A 55-YEAR-OLD software developer has new hair, a new scalp and skull - following world first surgery which also included a kidney and pancreas transplant.
James Boysen, from Austin, received the craniofacial tissue transplant at Houston Methodist Hospital on May 22 in surgeries that lasted nearly a day.
"This has been a long journey, and I am so grateful to all the doctors who performed my transplants," Boysen said.
"I'm amazed at how great I feel and am forever grateful that I have another chance to get back to doing the things I love and be with the people I love."
The 15-hour surgery, which was conceptualised nearly four years ago, was performed at Houston Methodist Hospital by a team led by MD Anderson's Jesse C. Selber, M.D., and Houston Methodist's A. Osama Gaber, M.D., about 20 hours after LifeGift alerted the team to the availability of the organs.
More than 50 health care professionals performed, assisted with or supported the surgery, including specialised reconstructive plastic surgeons from MD Anderson and Houston Methodist Hospital and a team of transplant surgeons, a neurosurgeon and an anesthesiologist, nurses and others from Houston Methodist.
"This was a very complex surgery because we had to transplant the tissues utilising microsurgery," said Michael Klebuc, M.D., the surgeon who led the Houston Methodist Hospital Plastic Surgery Team.
"Imagine connecting blood vessels 1/16 of an inch under a microscope with tiny stitches about half the diameter of a human hair being done with tools that one would use to make a fine Swiss watch."
In 2006, Boysen had been diagnosed with leiomyosarcoma, a rare cancer of the smooth muscle, on his scalp.
Successfully treated with chemotherapy and radiation, he was left with a large, deep wound on his head that included the scalp and the full thickness of his skull down to his brain.
In addition to the wound, which would require a major reconstructive undertaking, Boysen's kidney and pancreas, which were first transplanted in 1992, were failing.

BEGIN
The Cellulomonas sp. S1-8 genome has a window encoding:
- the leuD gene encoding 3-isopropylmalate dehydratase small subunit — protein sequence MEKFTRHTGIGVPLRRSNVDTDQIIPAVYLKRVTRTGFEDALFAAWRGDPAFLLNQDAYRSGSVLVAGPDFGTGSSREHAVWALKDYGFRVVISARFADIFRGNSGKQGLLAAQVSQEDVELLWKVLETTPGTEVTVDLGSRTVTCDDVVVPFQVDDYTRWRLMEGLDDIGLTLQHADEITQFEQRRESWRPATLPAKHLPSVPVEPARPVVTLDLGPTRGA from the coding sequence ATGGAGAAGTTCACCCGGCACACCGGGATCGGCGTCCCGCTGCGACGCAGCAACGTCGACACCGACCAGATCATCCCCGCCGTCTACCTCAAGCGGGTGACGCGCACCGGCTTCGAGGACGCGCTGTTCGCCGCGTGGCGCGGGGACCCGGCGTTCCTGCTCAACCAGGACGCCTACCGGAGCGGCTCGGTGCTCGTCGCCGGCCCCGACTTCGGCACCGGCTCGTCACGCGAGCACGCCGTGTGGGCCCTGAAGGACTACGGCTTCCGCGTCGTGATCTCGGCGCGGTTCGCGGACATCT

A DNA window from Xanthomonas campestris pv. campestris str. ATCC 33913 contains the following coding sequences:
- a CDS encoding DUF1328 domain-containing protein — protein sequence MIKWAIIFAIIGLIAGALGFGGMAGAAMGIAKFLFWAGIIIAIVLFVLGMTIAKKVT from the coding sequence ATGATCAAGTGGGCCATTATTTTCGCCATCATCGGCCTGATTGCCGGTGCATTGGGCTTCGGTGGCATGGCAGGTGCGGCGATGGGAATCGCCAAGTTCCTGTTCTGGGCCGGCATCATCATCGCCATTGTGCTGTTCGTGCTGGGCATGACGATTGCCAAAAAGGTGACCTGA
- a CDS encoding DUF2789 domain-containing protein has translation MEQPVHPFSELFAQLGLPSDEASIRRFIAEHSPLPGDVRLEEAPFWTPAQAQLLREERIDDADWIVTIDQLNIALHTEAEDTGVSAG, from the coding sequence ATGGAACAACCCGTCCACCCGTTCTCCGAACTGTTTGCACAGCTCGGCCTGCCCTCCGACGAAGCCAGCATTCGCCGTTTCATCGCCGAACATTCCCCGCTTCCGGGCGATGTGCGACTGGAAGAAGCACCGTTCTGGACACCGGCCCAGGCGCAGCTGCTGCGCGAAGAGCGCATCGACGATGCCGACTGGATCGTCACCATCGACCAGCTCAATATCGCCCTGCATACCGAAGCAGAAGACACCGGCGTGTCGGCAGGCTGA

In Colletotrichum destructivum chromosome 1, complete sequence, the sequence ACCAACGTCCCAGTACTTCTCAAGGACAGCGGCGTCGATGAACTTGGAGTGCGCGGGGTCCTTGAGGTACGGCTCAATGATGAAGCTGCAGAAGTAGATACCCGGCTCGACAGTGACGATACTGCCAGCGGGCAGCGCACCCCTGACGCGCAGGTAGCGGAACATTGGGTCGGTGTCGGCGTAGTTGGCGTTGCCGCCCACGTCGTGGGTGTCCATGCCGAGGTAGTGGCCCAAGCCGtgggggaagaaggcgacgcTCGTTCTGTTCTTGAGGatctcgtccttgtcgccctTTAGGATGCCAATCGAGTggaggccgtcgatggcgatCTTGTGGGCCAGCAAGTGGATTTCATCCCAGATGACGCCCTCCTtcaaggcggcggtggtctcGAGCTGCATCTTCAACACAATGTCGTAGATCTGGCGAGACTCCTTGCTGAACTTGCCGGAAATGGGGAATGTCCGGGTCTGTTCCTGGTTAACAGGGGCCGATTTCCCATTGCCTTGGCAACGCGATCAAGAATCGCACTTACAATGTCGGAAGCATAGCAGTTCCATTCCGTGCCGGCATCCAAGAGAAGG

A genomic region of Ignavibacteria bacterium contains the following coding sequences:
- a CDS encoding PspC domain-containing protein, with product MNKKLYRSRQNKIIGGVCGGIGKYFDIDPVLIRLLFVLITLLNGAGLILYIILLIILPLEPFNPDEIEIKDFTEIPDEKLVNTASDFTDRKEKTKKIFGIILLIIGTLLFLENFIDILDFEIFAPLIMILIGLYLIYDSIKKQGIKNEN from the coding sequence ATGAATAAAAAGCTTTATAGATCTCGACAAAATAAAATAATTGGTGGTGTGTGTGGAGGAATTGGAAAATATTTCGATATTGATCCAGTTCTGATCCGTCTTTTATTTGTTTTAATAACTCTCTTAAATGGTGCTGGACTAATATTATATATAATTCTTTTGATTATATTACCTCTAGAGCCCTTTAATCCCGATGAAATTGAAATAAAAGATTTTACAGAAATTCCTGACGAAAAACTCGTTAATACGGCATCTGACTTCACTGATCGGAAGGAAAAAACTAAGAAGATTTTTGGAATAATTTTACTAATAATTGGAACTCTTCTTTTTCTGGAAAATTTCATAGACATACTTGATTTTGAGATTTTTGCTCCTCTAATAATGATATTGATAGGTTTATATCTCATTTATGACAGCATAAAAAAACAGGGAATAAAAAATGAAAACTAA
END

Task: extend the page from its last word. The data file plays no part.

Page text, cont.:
Diagnosed with diabetes at age 5, Boysen's declining condition over the years prompted the original double-organ transplant.
When Selber and Boysen first met, the scalp and skull wound were preventing doctors from performing the second solid-organ transplant.
Likewise, his critical kidney and pancreas functions, together with his immunosuppression medications, were complicating scalp reconstruction.
But while his wound, medication and transplanted organ failure created a clinical Catch-22, they would also be part of the solution that led to the triple transplant.
"When I first met Jim, I made the connection between him needing a new kidney and pancreas and the ongoing anti-rejection medication to support them, and receiving a full scalp and skull transplant at the same time that would be protected by those same medications," said Selber.
"This was a truly unique clinical situation that created the opportunity to perform this complex transplant."
Dr Klebuc told ABC Radio that Mr Boysen was a little bit overwhelmed when he first woke up but was "really pleased" with the transplant.
"He was actually joking with us today about trying to help him select a type of hair gel that he should use in the future," he said.
"Even now he's showing some early sensation which is quite extraordinary. The other thing that's interesting is that you can actually see him perspire on the scalp now that it's been transplanted."
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